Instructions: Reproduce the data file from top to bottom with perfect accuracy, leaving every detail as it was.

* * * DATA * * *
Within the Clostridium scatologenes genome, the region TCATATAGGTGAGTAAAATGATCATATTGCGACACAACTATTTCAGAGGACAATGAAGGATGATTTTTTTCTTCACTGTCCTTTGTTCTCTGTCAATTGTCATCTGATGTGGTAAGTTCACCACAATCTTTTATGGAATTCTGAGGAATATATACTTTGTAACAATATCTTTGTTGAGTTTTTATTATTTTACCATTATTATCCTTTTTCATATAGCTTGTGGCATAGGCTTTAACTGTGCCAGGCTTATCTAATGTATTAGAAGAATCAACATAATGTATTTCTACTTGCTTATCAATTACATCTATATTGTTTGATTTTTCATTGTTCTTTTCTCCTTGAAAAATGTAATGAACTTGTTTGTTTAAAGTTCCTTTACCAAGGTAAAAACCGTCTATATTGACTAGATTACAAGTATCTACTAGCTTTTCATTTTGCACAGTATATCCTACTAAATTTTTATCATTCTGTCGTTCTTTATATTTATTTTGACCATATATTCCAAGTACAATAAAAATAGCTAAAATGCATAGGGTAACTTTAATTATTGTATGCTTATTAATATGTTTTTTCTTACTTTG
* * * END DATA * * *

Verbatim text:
Within the Clostridium scatologenes genome, the region TCATATAGGTGAGTAAAATGATCATATTGCGACACAACTATTTCAGAGGACAATGAAGGATGATTTTTTTCTTCACTGTCCTTTGTTCTCTGTCAATTGTCATCTGATGTGGTAAGTTCACCACAATCTTTTATGGAATTCTGAGGAATATATACTTTGTAACAATATCTTTGTTGAGTTTTTATTATTTTACCATTATTATCCTTTTTCATATAGCTTGTGGCATAGGCTTTAACTGTGCCAGGCTTATCTAATGTATTAGAAGAATCAACATAATGTATTTCTACTTGCTTATCAATTACATCTATATTGTTTGATTTTTCATTGTTCTTTTCTCCTTGAAAAATGTAATGAACTTGTTTGTTTAAAGTTCCTTTACCAAGGTAAAAACCGTCTATATTGACTAGATTACAAGTATCTACTAGCTTTTCATTTTGCACAGTATATCCTACTAAATTTTTATCATTCTGTCGTTCTTTATATTTATTTTGACCATATATTCCAAGTACAATAAAAATAGCTAAAATGCATAGGGTAACTTTAATTATTGTATGCTTATTAATATGTTTTTTCTTACTTTG